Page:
How Does Bail Work?

Posted by | December 08, 2014 | Criminal Defense | No Comments
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When a person is arrested and put into jail, the first thing he or she (the defendant) wants to do is find a way out. Depending on the severity of the crime, the defendant may be able to pay bail and get out. Bail is a payment (either cash, bond, or valuable property) that ensures the court that the arrested person will show up to court when ordered to do so. If the defendant appears in court and other mandated hearings, the defendant will be reimbursed for the bail payment.

When a person is put in jail, a judge will be responsible for setting a bail amount. However, jails have standard bail amounts set for common crimes. If the defendant has the money available, he or she can pay the bail and be released.

But what if the bail is more than the defendant has available? In the United States Constitution, the Eighth Amendment states that bail cannot be excessive. The purpose of bail is not to profit the government, but to ensure that a defendant will appear in court. However, there are certain circumstances where a judge will set bail higher – this is decided by a judge at his or her discretion, depending on the crime. For instance, a judge might set a higher bail if the individual committed a crime that makes him or her dangerous or if the individual is considered a flight-risk (meaning they would try to leave the country).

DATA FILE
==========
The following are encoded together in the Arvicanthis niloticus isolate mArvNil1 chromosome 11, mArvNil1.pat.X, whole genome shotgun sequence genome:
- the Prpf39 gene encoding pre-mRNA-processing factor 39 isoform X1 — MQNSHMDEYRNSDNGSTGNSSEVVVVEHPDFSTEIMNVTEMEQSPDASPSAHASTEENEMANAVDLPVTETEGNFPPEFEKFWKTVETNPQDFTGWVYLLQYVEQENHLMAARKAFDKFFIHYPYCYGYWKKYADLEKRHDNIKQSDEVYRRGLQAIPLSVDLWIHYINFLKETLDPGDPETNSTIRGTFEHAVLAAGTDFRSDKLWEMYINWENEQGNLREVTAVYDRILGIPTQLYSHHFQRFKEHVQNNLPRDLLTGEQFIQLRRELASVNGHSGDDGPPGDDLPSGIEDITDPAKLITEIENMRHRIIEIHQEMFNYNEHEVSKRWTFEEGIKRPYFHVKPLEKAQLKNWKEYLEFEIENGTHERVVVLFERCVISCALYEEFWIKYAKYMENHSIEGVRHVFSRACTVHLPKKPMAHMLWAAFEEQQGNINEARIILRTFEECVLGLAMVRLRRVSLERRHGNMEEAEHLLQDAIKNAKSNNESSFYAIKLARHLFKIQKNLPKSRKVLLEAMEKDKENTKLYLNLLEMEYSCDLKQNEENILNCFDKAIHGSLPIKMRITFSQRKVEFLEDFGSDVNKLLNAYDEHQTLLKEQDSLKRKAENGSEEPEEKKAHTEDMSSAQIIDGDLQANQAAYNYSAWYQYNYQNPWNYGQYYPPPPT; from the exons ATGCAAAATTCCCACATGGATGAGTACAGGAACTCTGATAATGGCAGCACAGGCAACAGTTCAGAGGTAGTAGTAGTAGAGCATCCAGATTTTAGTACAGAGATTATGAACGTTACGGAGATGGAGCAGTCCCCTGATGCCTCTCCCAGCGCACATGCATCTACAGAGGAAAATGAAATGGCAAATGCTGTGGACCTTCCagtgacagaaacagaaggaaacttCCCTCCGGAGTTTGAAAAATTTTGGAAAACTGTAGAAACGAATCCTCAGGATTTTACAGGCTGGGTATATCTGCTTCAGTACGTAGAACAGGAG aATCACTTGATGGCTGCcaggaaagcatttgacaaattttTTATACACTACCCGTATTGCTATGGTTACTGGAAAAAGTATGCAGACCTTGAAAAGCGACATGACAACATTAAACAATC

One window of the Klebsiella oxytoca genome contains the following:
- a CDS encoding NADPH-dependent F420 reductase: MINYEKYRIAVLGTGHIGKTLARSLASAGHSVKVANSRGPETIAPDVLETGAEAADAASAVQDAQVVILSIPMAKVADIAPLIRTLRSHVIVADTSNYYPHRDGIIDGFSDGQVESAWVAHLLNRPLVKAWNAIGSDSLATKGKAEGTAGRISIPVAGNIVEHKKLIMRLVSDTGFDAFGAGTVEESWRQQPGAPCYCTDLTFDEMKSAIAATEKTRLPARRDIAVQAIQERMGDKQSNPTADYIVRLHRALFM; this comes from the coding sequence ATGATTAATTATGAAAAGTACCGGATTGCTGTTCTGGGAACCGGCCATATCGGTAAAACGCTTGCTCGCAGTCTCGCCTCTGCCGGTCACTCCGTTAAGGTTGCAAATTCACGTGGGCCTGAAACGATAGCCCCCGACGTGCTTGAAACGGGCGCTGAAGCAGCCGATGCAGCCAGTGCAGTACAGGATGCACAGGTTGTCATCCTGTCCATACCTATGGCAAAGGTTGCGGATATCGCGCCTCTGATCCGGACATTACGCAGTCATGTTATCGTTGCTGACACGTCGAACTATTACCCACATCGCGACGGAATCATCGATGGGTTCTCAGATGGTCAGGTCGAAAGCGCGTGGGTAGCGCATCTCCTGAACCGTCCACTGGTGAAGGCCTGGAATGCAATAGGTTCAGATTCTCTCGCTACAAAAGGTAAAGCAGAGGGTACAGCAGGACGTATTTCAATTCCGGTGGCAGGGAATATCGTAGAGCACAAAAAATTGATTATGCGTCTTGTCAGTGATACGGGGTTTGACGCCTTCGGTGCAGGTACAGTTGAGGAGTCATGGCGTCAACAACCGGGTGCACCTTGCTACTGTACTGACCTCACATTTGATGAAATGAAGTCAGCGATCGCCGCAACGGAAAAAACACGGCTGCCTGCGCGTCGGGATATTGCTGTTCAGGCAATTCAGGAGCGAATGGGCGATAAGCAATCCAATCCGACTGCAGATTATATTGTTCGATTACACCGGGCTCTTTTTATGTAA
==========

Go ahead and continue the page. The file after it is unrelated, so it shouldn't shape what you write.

Bail is put in place so that defendants will appear in court when they are ordered to do so. However, there are conditions that come along with being released on bail. In most cases, the released defendant must obey all laws. In certain circumstances, the conditions of bail reflect directly on the original crime that the defendant allegedly committed. For instance, if an individual was arrested for driving under the influence (DUI), the defendant may be prohibited from using drugs or alcohol.

How to Pay Bail

In many cases, defendants do not have adequate funds readily available to pay bail quickly. If this is the case, the defendant can use a bond. Bond sellers are available, however the defendant will usually have to pay a fee and offer collateral. What this means is that the defendant must give the bond seller some type of financial interest in the defendant’s valuable property. If the defendant fails to show up to court, the bond seller can cash in on the valuable property that was used as collateral.

Being Released for Free

In some situations, a defendant may be able to get out of jail without paying bail. This is called being released “on their own recognizance,” or “O.R.” In order for this to happen, the defendant must not be considered dangerous, a flight risk, and has strong ties to his or her community. If the judge grants O.R., the defendant must sign a waiver that states he or she will appear in court when summoned.

The common factors that typically determine whether a defendant will be granted O.R., include:

  • Being employed
  • Has family living in the community
  • Has resided in the community long-term
  • Has no criminal record or a minor criminal record
  • Has criminal record but has a history of appearing in court when ordered to do so

Contact a Criminal Defense Attorney

If you have been arrested, contact Bighorn Law. It is absolutely necessary to have legal representation in criminal defense cases, no matter how minor the crime. The attorneys at Bighorn Law know how to stand up for you in court and will work to get you released from jail. Call Bighorn Law now.

How Does Bail Work? by

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